September 7, 2011

Special Fall Book Sale!!

I'm hoping to clear out some shelf space so I've decided to offer some package deals on my own books. This offer will run until I generate the needed space!

Deal #1: Buy He Hath Loosed the Fateful Lightning and Glory Was Not Their Companion at the combined price of $50 (10% off retail) and get a trade copy of Give My Love to All Our Folks for FREE!

Deal #2: Buy Orlando M. Poe: Civil War General and Great Lakes Engineer at $50 (23% off retail) and get a trade copy of Give My Love to All Our Folks for FREE!

Give My Love to All Our Folks: The Civil War and Post-War Letters of Clinton DeWitt Staring and Charles E. Staring was my homage to fine press books and the old school idea of bookmaking as art. See picture at left and here for full details. I partnered with Deep Wood Press of Mancelona, Michigan on this one to create a slender volume of previously unpublished Civil War letters in a very limited edition of only 100 copies. That edition comprised 74 signed and numbered "trade" copies, as well as 26 signed and lettered copies bound in quarter leather and slipcase.

September 5, 2011

Poe Bio Now Available as Kindle ebook.

Kent State University Press, the publisher for my biography of Union engineer Orlando M. Poe, has informed me that the book is now available as a Kindle ebook in addition to its original hardcover format. The price will be $16.49.

This is the first time one of my books has been published in this format, so I'm looking for any feedback from fellow authors or publishers as to how your works have done to date as an ebook, as well as any promotional advice. Many thanks.

September 4, 2011

Life in the North During the Civil War: A Source History

I came across this interesting title the other day while doing some research for my current book project. Published in 1966 by the University of New Mexico Press, Life in the North During the Civil War: A Source History is described as “a living record of ideological discord in the North” from Secession to Reconstruction.” Its focus is to present important primary source documents, almost in total, nestled in between the authors’ contextual commentary.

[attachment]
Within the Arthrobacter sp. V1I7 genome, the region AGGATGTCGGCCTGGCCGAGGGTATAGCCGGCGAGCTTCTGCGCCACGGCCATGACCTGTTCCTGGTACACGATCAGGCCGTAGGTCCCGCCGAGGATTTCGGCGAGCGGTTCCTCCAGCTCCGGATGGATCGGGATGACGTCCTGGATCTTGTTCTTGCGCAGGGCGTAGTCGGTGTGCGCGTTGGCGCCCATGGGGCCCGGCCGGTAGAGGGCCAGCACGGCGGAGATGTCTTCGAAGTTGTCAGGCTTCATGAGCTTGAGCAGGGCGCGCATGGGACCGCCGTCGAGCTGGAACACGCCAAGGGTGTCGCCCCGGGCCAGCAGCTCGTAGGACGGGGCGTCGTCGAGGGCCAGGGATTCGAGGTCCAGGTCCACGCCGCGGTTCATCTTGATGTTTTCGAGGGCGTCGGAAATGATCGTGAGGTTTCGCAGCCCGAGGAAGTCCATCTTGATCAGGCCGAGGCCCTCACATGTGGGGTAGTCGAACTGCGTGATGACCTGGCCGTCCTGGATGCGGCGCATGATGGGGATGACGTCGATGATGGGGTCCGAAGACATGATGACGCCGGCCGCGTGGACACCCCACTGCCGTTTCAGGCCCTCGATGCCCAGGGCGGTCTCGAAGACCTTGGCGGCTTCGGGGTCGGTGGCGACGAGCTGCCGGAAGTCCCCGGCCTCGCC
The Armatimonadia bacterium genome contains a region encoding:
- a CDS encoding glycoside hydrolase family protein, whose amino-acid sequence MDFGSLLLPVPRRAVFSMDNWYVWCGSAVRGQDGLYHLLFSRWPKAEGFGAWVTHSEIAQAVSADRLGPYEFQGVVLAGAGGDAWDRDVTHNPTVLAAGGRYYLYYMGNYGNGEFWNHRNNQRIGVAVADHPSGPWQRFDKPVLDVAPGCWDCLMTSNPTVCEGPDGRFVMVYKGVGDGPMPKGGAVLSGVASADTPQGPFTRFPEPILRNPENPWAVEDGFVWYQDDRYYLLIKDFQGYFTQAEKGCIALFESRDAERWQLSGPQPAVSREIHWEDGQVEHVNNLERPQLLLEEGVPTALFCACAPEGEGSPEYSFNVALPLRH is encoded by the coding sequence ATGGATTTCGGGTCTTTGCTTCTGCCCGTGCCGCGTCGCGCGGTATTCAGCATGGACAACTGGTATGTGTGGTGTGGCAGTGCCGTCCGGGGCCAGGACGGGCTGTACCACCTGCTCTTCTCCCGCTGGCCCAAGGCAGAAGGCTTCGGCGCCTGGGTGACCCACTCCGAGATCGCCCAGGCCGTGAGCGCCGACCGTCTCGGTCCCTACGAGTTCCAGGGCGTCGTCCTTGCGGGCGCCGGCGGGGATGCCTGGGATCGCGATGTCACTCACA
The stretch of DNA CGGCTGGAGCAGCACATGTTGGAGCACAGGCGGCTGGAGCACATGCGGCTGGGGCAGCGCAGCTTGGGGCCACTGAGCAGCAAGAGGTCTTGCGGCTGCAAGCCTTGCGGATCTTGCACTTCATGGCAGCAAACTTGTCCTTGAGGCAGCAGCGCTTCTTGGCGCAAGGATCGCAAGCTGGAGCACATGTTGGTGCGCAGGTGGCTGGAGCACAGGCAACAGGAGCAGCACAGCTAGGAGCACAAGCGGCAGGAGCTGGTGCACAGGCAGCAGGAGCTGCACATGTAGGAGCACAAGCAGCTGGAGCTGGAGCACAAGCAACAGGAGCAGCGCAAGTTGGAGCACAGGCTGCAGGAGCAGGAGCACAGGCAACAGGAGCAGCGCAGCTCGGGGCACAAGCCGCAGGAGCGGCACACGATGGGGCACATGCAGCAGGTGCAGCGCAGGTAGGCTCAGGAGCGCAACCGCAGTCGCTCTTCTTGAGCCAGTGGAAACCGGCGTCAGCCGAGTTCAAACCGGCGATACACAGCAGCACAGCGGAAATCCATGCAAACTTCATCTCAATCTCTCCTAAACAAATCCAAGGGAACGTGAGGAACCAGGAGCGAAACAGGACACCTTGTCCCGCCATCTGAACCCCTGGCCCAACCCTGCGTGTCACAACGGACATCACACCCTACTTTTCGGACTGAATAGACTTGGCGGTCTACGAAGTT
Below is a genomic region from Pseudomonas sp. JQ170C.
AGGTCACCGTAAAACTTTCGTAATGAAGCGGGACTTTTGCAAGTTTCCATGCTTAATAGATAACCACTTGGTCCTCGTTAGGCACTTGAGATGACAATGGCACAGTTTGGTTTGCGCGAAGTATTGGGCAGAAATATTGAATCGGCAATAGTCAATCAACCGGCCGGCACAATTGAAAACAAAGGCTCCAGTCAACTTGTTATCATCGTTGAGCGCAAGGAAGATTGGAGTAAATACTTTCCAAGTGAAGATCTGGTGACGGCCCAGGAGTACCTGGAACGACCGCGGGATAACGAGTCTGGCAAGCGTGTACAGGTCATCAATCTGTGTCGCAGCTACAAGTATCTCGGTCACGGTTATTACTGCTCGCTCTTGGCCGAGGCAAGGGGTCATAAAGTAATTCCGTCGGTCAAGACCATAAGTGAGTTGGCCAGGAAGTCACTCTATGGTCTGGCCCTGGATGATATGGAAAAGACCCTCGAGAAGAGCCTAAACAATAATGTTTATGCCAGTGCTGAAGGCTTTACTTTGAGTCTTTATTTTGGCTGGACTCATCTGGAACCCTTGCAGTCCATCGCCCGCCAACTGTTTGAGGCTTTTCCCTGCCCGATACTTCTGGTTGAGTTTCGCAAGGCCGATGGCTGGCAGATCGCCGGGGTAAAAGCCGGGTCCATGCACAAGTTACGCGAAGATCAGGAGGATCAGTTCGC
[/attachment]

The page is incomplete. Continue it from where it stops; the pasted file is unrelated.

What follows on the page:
Authors George Winston Smith and Charles Judah have arranged their work in a thematic manner, writing on numerous issues that held sway on the Northern home front during the conflict. Chapters such as “Citizens as Soldiers,” “The Voice of Politics,” “The Negro’s Place,” as well as ones pertaining to the economy, social stresses, amongst others, are all presented utilizing letters, speeches, newspaper articles, diary entries, et al as the primary focus. The authors’ commentary is then woven in between each document to add valuable context and background. In so doing, the authors succinctly explore the roles played by Northern politicians, freedmen, businessmen, soldiers, and economists. (See Eicher, The Civil War in Books, #1001) Further adding to the work are plenty of period woodcuts and editorial “cartoons” that complement each chapter’s particular topic.

It is an attractive 400-page work measuring 6x9” and bound in full avocado green cloth. First editions are so stated on the copyright page (there probably were no additional printings). While the book is not uncommon in the secondary market, finding a nice copy that is not ex-library is more challenging, which is usually the case with university press titles.